Members of the Let’s Go Oakland organization said Wednesday that building a new ballpark in the city would create more than 1,500 local jobs in the initial three-year construction phase, and bring ample revenue to Oakland and the county of Alameda.
The estimates come from a new economic study commissioned by Let’s Go Oakland as part of the effort to keep the A’s from decamping to San Jose. In addition to new jobs, the study projected property values around the new stadium would increase by $4.7 billion and $2.6 billion in total economic activity would be created in the next 30 years.
“The investment that the city ultimately is going to make — the report demonstrates that the city will receive a return on that investment,” said Doug Boxer, co-founder of the Let’s Go Oakland campaign.
Mayor Ron Dellums, who also spoke at the press conference where the study was released, voiced his support for the continued efforts to keep the A’s in Oakland. “Baseball is synonymous with Oakland,” Dellums said. “For that reason, we have reached out in a very diligent way to keep the Oakland A’s.”
Dellums spokesman Paul Rose said the city has been in constant contact with Major League Baseball about the three proposed stadium sites the city has come up with. The three sites are all waterfront locations in the Jack London Square area, which is an ideal area for a stadium said Claude Gruen, lead author of the study by Gruen, Gruen + Associates. “We’ve got BART in… we have the roads in, we have the freeway, we have access parking capacity on the waterfront,” Gruen said.
The study also examined the potential economic impact of the A’s leaving Oakland, projecting that Alameda County would lose 953 jobs and $32 million in total income. “I think (the A’s departing) leaves a void there that’s very difficult to measure,” Dellums said.
But according to Roger Noll, professor of economics at Stanford and author of the book Sports, Jobs and Taxes: The Economic Impact of Sports Teams and Stadiums, the economic impacts either way are greatly exaggerated. “Professional sports teams are not something that generate any business, particularly in the local area,” Noll said. “There’s virtually no spillover benefit to the rest of the community.”
Noll says losing the A’s wouldn’t have a significant impact on the finances of the local government or the local economy. “The reality is, the A’s have almost no financial impact one way or the other on Oakland, in the local area,” Noll said.
Supporters argue that a stadium would revitalize the Jack London Square area, and will stimulate the local economy in much the same way that ballparks in Denver, Baltimore and San Francisco did. Boxer cited a recent experience at a Colorado Rockies’ game as proof positive of what a new stadium could do for Oakland. “After the game, 31,000 people filled into lower downtown (Denver)… It’s just a tremendous atmosphere,” Boxer said. “This is what we can do for Oakland, if we can get baseball to agree that the A’s belong in Oakland.”
Despite Major League Baseball’s cooperation with Oakland, the A’s are not actively negotiating with the city. Owner Lew Wolff has said many times that the team exhausted every possibility with Oakland, and relocation is the best option for the A’s. Wolff favors building a new stadium in San Jose, where the A’s could solicit sponsorship deals from Silicon Valley companies.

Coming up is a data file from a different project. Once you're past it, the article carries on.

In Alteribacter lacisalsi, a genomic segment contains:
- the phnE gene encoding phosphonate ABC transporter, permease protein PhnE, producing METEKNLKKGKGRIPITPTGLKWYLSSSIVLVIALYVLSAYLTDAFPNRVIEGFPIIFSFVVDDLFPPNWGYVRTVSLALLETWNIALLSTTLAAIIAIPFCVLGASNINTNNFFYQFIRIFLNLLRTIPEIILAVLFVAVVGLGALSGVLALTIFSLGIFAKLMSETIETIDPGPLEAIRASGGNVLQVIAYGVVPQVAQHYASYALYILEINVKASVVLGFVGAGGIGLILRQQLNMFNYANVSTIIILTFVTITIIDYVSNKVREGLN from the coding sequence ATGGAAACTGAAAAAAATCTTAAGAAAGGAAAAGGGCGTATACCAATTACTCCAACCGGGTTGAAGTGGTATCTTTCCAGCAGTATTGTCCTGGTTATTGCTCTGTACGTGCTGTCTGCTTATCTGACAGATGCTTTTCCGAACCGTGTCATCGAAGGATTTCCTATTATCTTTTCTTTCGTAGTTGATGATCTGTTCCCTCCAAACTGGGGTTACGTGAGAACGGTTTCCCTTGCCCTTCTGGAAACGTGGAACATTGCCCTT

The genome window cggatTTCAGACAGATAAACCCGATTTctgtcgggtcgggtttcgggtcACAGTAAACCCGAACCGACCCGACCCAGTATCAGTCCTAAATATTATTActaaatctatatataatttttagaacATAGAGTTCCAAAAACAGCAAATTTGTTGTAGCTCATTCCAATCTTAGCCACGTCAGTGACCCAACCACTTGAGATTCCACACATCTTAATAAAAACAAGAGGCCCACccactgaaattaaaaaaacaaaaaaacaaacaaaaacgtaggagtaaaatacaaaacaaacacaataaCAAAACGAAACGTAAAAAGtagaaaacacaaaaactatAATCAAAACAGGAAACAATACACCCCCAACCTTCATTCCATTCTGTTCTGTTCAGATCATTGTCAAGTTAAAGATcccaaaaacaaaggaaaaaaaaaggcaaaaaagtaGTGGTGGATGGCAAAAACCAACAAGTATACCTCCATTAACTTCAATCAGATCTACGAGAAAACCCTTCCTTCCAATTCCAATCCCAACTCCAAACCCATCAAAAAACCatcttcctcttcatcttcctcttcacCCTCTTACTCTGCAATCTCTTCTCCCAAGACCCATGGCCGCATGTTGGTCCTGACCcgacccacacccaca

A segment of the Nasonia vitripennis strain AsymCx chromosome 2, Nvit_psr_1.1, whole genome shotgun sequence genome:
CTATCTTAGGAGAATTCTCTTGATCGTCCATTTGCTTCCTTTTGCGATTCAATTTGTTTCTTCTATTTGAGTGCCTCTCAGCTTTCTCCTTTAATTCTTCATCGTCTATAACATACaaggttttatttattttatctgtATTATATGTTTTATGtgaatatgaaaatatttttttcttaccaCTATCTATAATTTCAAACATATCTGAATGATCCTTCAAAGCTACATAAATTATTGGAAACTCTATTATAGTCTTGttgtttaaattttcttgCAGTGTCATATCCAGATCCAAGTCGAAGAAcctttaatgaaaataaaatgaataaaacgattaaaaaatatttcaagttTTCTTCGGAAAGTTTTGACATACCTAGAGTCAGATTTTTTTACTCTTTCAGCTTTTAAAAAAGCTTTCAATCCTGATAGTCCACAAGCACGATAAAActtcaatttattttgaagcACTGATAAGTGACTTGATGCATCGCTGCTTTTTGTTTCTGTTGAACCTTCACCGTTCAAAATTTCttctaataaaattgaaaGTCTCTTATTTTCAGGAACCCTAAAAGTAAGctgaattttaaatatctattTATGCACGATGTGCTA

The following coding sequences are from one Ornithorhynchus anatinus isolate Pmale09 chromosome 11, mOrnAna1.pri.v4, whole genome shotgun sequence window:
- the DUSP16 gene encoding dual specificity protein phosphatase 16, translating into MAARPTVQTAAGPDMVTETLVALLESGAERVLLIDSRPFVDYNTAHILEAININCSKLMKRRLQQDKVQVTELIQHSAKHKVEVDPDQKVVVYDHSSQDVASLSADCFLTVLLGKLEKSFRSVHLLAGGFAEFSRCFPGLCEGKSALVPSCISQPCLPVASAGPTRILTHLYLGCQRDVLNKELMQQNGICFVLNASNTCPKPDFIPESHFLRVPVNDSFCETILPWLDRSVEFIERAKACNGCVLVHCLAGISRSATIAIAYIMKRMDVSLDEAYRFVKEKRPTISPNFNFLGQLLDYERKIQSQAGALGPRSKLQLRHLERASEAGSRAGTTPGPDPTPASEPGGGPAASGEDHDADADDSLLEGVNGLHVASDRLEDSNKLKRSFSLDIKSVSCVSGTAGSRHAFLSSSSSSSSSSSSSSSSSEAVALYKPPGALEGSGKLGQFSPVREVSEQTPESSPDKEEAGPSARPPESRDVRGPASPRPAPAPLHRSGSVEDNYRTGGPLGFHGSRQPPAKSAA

San Jose’s local government has been favorable to a stadium, and Mayor Chuck Reed has met multiple times with Wolff. The city has purchased most of the 14 acres where the ballpark would be built, and John Weis, assistant executive director of the San Jose Redevelopment Agency, said the city is currently negotiating to buy the final two parcels of land needed.
However, one key roadblock remains in San Jose: Major League Baseball granted the San Francisco Giants territorial rights to Santa Clara County in the 1990s. Those rights would have to be rescinded in order for the A’s to move to San Jose, and the Giants have already stated they will not let them go easily.
But both San Jose and Oakland must bide their time until a special “blue ribbon” panel, set up by MLB Commissioner Bud Selig to investigate new ballpark locations for the A’s, issues its ruling. The three-person panel was formed more than a year ago, but no timetable has been set for its decision.
Dellums believes the stadium saga will be resolved soon. “We’re at a level of seriousness at this point, that makes me feel very good that over the next few months, we ought to be able to resolve this one way or another,” he said.
Although many signs point to the A’s departure from Oakland, including Wolff’s close relationship with Selig (the two were fraternity brothers at the University of Wisconsin), Dellums said he is cautiously optimistic that the city will keep its team. “I don’t think it’s too late at all… we’re still in the game,” Dellums said. “I believe these proposals are superior (to San Jose’s).”
Boxer agrees. “If the A’s were on their way to San Jose, if it was that done of a deal, then baseball would have said it a long time ago,” he said. “That’s why I’m optimistic.”
The Oakland A’s declined to comment on the report.